Serra da Malcata Nature Reserve, Reserva Natural da Serra da Malcata
The Serra da Malcata Nature Reserve, Reserva Natural da Serra da Malcata, is situated between Penamacor, Sabugal and Spain. Its remote locations means it is one of the least visited natural parks in Portugal. This beautiful part of central Portugal is vast and epic. The Reserva Natural covers 16,348 ha and the altitude varies between 425 and 1078 m. You can see an amazing range of flora and fauna, which carpets the undulating landscape.
The logo of the nature reserve is the Iberian Lynx, currently the most threatened feline species in the world. The nature reserve was created by people power in 1989, after demonstrations to save the Iberian Lynx and it’s habitat. When the reserve opened there were thought to be over 1000 lynx in Portugal, now there are less than 100, and possibly none within the reserve itself. There is an Education Centre with a laboratory dedicated to preserving the indigenous wildlife’s habitats and natural landscape. They are also looking at reintroducing Lynx back into the area through a breeding programme.
Any wildlife within the park is indeed wild. Relatively untouched, undisturbed and rightly left to roam free in the woods. If you are quiet enough you may be lucky to see a fox, wild cat, wild boar, otter, doe, genet, black stork, eagle, goshawk or nightingale.
Throughout the park there are also a network of excellent walking routes, starting at 4km. We are too swamped with torrential downpours at the moment, so we went for a woodland walk the other weekend when the sun was still shining. We headed for our nearest trail, a 7km jaunt through the ancient Mediterranean forests. The majority of the native forests that surround the natural park were long replaced with pine and eucalyptus, a contentious subject, after last summer’s forest fires were blamed on over-forrestation of these alien species. However, within the park you have the opportunity to walk through pine forests but also forests of native species indicative of the area; Black Oak,Cork Oak, Holm OIak and arbutus trees.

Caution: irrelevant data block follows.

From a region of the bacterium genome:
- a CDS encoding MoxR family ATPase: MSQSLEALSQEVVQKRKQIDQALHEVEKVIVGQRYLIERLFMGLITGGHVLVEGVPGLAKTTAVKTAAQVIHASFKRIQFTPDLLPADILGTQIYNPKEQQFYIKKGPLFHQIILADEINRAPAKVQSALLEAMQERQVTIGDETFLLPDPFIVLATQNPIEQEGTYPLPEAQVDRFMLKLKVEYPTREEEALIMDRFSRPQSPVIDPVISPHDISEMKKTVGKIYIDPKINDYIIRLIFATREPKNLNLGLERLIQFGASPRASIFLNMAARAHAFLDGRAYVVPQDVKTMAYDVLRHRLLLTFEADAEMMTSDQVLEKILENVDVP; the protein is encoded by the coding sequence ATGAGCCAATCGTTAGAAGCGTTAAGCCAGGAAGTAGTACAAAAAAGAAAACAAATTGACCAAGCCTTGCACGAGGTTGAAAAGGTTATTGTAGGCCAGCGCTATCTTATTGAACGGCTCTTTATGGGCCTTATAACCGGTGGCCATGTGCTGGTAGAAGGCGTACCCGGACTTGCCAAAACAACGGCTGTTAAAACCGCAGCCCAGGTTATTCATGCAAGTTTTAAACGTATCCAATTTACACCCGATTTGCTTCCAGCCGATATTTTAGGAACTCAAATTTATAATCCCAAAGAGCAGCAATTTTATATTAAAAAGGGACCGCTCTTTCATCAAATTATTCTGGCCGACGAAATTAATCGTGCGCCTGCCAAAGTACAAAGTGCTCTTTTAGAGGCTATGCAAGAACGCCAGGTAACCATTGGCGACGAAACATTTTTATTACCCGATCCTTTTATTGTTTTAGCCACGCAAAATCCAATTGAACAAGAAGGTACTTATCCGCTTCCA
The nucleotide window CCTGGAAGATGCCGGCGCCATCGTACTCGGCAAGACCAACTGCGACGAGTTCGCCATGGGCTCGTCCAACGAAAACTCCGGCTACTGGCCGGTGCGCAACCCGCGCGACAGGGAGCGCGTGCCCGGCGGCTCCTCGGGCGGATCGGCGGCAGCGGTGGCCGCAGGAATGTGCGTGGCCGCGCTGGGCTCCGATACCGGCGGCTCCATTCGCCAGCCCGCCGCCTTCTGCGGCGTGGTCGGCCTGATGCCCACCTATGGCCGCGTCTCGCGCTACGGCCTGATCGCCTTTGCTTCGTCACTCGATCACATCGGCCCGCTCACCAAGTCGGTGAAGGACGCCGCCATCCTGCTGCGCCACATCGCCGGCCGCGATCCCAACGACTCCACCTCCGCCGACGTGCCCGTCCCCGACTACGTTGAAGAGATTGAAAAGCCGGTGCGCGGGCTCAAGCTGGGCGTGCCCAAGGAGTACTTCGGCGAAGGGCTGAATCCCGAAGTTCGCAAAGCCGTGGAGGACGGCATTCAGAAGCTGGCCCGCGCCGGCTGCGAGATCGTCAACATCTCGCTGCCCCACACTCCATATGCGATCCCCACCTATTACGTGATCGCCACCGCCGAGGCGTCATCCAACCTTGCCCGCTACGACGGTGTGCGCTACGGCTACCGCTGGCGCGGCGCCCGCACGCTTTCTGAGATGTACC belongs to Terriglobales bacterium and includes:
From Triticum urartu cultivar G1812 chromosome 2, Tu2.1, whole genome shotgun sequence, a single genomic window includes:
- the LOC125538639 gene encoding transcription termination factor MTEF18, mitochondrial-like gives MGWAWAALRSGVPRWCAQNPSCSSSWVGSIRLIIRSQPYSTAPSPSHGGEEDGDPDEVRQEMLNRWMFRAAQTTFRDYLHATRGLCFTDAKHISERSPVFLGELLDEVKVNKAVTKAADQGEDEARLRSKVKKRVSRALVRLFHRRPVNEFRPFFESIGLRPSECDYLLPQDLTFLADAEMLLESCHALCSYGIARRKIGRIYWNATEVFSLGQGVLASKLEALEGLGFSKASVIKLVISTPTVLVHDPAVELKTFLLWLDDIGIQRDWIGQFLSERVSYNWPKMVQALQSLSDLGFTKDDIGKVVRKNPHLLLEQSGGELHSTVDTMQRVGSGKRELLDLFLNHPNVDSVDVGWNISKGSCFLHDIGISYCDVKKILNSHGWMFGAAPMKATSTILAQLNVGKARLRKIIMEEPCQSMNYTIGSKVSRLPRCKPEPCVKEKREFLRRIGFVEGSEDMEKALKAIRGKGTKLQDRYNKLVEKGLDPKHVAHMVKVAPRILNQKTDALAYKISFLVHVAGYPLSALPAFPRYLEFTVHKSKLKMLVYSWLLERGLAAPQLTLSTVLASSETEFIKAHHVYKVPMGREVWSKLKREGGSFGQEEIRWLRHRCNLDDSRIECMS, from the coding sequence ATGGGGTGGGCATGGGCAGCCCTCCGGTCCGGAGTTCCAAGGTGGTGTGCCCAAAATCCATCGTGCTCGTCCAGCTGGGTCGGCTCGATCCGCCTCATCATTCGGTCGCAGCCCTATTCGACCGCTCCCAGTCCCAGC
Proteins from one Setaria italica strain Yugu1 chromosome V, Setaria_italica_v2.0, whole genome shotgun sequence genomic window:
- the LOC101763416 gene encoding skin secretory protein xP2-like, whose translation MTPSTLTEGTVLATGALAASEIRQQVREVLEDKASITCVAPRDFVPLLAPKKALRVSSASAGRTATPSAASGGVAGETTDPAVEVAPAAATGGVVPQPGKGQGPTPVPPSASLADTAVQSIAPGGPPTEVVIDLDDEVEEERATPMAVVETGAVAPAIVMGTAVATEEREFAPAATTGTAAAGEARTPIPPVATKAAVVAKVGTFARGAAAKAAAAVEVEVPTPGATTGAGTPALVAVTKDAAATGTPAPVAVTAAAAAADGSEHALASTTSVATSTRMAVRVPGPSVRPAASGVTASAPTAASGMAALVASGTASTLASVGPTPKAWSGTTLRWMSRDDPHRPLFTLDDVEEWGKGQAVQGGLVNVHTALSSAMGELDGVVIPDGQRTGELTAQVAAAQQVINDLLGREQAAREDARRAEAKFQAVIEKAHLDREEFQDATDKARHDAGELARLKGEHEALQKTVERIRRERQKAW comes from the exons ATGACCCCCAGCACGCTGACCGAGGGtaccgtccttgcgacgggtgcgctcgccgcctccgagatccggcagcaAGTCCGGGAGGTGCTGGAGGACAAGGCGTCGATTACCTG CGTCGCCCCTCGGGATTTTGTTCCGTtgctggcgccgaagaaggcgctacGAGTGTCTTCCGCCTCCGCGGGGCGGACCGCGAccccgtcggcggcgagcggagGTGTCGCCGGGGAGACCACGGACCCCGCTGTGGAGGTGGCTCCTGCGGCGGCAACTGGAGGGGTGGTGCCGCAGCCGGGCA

Our trail involved a lot of forest walking, we even managed to pick the last of the Medronho berries from the arbutus trees. Not quite enough to make jam, but Mayhem insisted he loved the taste of them and ate them all up. Chaos tried to save his to make jam but ended up with a very squished medronho berry after he slipped and fell on his rear pocket containing his secret stash. We had a gradual climb up, then headed back down, leading to and crossing over the river Bazágueda.
With Chaos and Mayhem in-tow we were not quiet enough to find any animals, but we did discover one of the few houses that live a remote existence within the national park. It was a surprise to find out it was actually a friend’s place, as the walking trail goes right past their family home! Their dog was busy taking their flock of sheep out for a walk down to the river as we headed past. What an amazing place to live. After leaving their idyllic location we had a steep climb back up into the forest and around to our starting point on this circular walking route.
A perfect way to get outside and spend a Sunday getting back to nature on a family walk…
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